Flashcards in Traumatic Brain Injuries Deck (38):
What is the definition of a head injury?
TBI is a non-degenerative, non-congenital insult to the brain from an external mechanical force, possibly leading to temporary or permanent impairment of cognitive, physical and psychosocial function
What are the high risk groups for a TBI?
Previous head injuries
Residents of inner cities
Alcohol and drug abuse
What are the mechanisms of injury for a TBI?
OVER HALF DUE TO ALCOHOL
When are the peaks in head injury in deaths?
Initially within the 1st hour
Around 7 hrs due to secondary effects
3rd peak later on due to medical complications such as pneumonia, DVT, PEs
What is ATLS?
Airway with C-spine control
What are the categories for GCS?
What are the different levels within eye opening of GCS?
Open spontaneously = 4 points
Eyes open to verbal command, speech or shout = 3 points
Eyes open to pain = 2 points
No eye opening = 1 point
What are the different levels within verbal response of GCS?
Oriented = 5 points
Confused = 4 points
Inappropriate responses, words discernible = 3
Incomprehensible sounds = 2
No verbal response = 1
What are the different levels within motor response of GCS?
Obeys commands = 6
Purposeful movement to painful stimuli/localising = 5
Withdraws from pain/ flexing = 4
Abnormal (spastic) flexion, decorticate = 3
Extensor (rigid) response, decerebrate = 2
No motor response = 1
Which section of the GCS scale is MOST important?
Describe the head injury severity scale
Mild: 14/15, brief LOC
What are the nice guidelines for CT scanning?
GCS under 13 on initial assessment
GCS under 15 at 2 hours after injury
Suspected open or depressed skull fracture
Any sign of basal skull fracture
Post traumatic seizure
Focal neurological deficit
More than 1 episode of vomiting
Suspicion of NAI
Age over 65
Dangerous mechanism of injury
What are signs of a basilar skull fracture?
Battle's sign (bruising over mastoid)
Any blood of CSF leakage from ear canal
What are the different types of traumatic haematomas?
Will an extradural haematoma cross the suture lines?
No - lens shape or biconvex shape
What is the classic presentation for an extradural haematoma?
Injury with LOC
Recovery "lucid interval"
Rapidly progressing neurological symptoms; deteriorating GCS, hemiparesis, unilateral fixed and dilated pupil then ultimately apnoea and death
Who is likely to get an acute subdural haematoma?
Elderly patients due to atrophy of brain
Bridging veins rupture
What is the differences on CT scan from an acute and a chronic subdural haematoma?
What is the management of a diffuse axonal injury?
Medical management to control ICP as there is nothing surgical to remove
What secondary insults do neurosurgeons aim to prevent?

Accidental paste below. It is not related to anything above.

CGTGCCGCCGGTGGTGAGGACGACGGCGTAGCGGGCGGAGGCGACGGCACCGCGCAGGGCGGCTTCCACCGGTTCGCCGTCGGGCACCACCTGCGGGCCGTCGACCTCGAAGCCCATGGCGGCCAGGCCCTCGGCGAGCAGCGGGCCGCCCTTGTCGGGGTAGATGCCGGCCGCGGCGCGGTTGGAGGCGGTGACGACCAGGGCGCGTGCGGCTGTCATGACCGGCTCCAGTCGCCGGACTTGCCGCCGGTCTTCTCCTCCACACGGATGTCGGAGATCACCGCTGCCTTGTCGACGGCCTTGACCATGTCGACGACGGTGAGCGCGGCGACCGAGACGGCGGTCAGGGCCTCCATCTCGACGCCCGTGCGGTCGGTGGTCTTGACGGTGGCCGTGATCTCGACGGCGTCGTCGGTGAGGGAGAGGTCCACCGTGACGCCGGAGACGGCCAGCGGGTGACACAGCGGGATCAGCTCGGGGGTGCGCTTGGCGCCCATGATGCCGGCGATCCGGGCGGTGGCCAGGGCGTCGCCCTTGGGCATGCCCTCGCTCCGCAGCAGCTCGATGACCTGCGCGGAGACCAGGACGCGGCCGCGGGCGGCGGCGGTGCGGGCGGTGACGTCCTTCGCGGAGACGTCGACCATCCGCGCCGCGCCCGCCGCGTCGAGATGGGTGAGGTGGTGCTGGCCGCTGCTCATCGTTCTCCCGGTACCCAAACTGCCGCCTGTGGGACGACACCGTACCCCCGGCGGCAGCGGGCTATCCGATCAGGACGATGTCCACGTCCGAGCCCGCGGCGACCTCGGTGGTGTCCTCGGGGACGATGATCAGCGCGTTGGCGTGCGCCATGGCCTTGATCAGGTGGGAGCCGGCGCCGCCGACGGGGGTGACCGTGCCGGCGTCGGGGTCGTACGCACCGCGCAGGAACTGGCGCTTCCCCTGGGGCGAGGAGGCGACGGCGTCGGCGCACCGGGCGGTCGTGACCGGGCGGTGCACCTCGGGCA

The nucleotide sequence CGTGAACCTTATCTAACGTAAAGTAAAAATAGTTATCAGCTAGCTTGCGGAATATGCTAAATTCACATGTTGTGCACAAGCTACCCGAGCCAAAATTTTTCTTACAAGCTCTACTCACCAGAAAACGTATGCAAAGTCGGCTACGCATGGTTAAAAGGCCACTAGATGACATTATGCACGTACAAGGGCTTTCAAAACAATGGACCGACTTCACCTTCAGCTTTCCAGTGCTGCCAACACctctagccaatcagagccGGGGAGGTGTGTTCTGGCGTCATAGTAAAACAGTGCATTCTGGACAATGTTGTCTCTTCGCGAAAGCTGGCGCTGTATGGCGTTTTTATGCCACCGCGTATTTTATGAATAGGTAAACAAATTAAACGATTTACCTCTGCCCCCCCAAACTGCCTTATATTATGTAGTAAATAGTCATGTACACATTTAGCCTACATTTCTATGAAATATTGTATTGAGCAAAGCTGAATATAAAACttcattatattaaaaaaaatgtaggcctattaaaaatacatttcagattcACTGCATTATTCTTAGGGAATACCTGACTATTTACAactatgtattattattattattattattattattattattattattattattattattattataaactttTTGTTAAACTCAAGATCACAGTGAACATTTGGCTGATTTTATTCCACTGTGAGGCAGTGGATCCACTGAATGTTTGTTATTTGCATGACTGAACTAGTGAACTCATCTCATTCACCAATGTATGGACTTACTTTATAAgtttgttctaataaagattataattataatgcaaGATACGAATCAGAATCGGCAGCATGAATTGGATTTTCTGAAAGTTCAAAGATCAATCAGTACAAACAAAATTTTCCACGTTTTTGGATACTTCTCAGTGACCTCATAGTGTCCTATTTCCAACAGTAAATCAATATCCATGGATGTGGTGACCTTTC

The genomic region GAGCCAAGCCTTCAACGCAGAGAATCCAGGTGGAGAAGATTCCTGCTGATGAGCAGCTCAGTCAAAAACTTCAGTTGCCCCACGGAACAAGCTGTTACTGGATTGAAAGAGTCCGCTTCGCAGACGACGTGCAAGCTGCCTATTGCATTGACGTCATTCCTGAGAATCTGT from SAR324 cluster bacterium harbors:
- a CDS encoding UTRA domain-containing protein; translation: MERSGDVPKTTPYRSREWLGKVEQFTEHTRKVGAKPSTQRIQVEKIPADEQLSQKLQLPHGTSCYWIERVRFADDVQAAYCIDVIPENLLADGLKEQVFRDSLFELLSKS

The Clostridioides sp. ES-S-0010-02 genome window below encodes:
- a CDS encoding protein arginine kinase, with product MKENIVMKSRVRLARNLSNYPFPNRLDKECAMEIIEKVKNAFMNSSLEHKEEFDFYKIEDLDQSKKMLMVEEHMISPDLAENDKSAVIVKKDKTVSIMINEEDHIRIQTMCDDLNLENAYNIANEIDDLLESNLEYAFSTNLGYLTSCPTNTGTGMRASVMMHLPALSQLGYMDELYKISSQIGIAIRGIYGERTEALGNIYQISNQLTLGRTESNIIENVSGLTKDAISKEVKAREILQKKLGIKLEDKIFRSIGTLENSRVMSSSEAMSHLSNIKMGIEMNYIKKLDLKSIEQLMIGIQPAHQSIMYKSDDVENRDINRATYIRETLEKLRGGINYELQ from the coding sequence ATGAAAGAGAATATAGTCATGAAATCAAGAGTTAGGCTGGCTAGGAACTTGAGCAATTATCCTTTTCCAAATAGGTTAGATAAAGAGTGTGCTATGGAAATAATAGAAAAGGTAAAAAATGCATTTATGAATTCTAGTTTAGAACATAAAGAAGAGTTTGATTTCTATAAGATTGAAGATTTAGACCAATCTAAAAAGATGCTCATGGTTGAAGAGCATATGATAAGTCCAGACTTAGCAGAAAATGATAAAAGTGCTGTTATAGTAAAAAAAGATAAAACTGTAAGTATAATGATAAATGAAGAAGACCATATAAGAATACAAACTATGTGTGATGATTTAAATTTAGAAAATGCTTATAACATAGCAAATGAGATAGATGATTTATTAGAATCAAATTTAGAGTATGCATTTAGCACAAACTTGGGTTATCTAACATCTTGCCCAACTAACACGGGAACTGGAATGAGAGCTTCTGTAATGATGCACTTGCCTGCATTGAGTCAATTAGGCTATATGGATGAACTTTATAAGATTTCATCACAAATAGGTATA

Control ICP and CCP
How is CCP calculated?
MAP - ICP
If you keep MAP up and ICP down you will have good cerebral perfusion
What occurs if the ICP gets too high?
Herniation; subfalcine, uncal or tonsillar
What is the medical management of a raised ICP?
Sedation; propofol, benzodiazepines or barbiturates
Venous drainage; tilt head, remove any compression of the neck e.g. cervical collars or ET tube ties
Osmotic diuretics (mannitol, hypertonic saline)
CSF release - external ventricular drain
What pCO2 do you aim for post TBI?
4.5; not too high as to increase ICP further but not so low as to reduce blood flow to the brain
What head position should all patients post TBI be placed at?
What is the last option in increased ICP if there is no surgical management and everything has been done to manage it medically?
What is the consequence of loss of autoregulation of BP seen in TBI?
Direct changes in BP will directly influence the cerebral blood flow
What is every 10 kcal/kg decrease in caloric intake associated with in TBI?
30-40% increase in mortality rate
What are the different mechanisms of DAI?
What are the toxic effects of DAI?
Inflammatory mediator release
Where is DAI most likely to happen?
Grey/ white interface
What is the basic pathogenesis of excitotoxicity?
Increased glutamate release
Activates NMDA receptors
Calcium mediated activation of proteases and lipases
Secondary cell death
Which interleukin is released in TBI?
6- acute phase and fever
What should you ensure before attempting to carry out a brainstem assessment?
No drugs that will alter consciousness
Normothermic; cannot perform on a hypothermic patient, need to be warm
No severe metabolic or endocrine disrutbances
What is carried out in a brainstem death assessment?
No pupillary response
No corneal reflex
No gag reflex
No motor response
How is respiration assessed in brainstem death?
Look for a change in pCO2 levels
Must rise to 6 pKa for it to be a positive test of lack of respiration
How many doctors need to carry out a brainstem death assessment?
2 - at least one a consultant